for total of 360pF, which then is fed by 2k0, so HF pole = 220kHz, and this is quite OK.
The big benefit of using EL84 in triode is that it can do the work of about 3 paralleled 6SN7.

Below 20Hz, the choke reactance falls to zero at DC, but the EL84 have 8k2 minimum load, So the HF AND
LF will be well extended, and the 8k2 will isolate choke L and C from having much effect on gain, and there will
be no extra phase shifts which will allow GNFB. What slight reduction of gain occurs below 40Hz and above
50kHz is a shelved response and entirely benign.

Fig 2.
Fig 2 schematic has the choke with CT and 2 x 8k2 used for biasing the output grids to obtain a very low biasing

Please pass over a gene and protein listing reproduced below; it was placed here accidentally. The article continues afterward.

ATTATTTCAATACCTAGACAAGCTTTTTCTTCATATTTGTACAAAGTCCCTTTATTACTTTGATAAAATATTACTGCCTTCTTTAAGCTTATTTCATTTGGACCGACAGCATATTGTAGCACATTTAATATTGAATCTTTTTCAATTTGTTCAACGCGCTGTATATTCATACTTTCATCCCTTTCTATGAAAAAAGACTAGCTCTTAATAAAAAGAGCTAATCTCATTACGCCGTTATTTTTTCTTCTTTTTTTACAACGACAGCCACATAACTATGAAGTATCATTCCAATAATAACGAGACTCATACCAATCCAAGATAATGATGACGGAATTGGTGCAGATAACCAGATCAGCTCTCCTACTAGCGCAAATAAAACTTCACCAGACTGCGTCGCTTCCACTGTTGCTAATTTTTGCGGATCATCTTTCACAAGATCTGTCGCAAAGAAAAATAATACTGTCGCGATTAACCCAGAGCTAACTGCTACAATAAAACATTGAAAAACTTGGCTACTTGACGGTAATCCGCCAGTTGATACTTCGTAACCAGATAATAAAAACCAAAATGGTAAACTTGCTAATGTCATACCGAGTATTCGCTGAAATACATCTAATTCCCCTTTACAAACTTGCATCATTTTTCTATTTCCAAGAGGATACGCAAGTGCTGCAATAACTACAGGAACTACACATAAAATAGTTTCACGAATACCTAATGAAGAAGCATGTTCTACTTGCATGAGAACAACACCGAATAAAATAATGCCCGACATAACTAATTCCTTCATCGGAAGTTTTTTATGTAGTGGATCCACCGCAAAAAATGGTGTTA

resistance at very low F. The 2 x EL84 can be set up without much regard for Idc imbalance causing choke saturation
because 2 x 18k are used for Idc to each EL84 anode, and there is no Idc in the choke because of the coupling caps.
The loading of the tubes is much lower at all times than in Fig 1. At 1kHz, the choke has very high XL and load may
be neglected. Total RLa = 18k // 22k = 9k9, where there could be many output tubes. Va with Ia 14mAdc could be
about 97Vrms and quite enough, but THD will be higher than for Fig 1.
I never saw any reason to use such a scheme as in Fig 2.

2. Design Method, - Choke for ac only, for Fig 1.

(1) Choose series R between anodes and ends of winding to be at least from 3 x Ra to 5 x Ra of tube.

Tube = EL84 triode, Ra at 19mAdc = 2k2. Series Rdc for Fig 1 = 8k2 to suit available B+ and wanted Idc.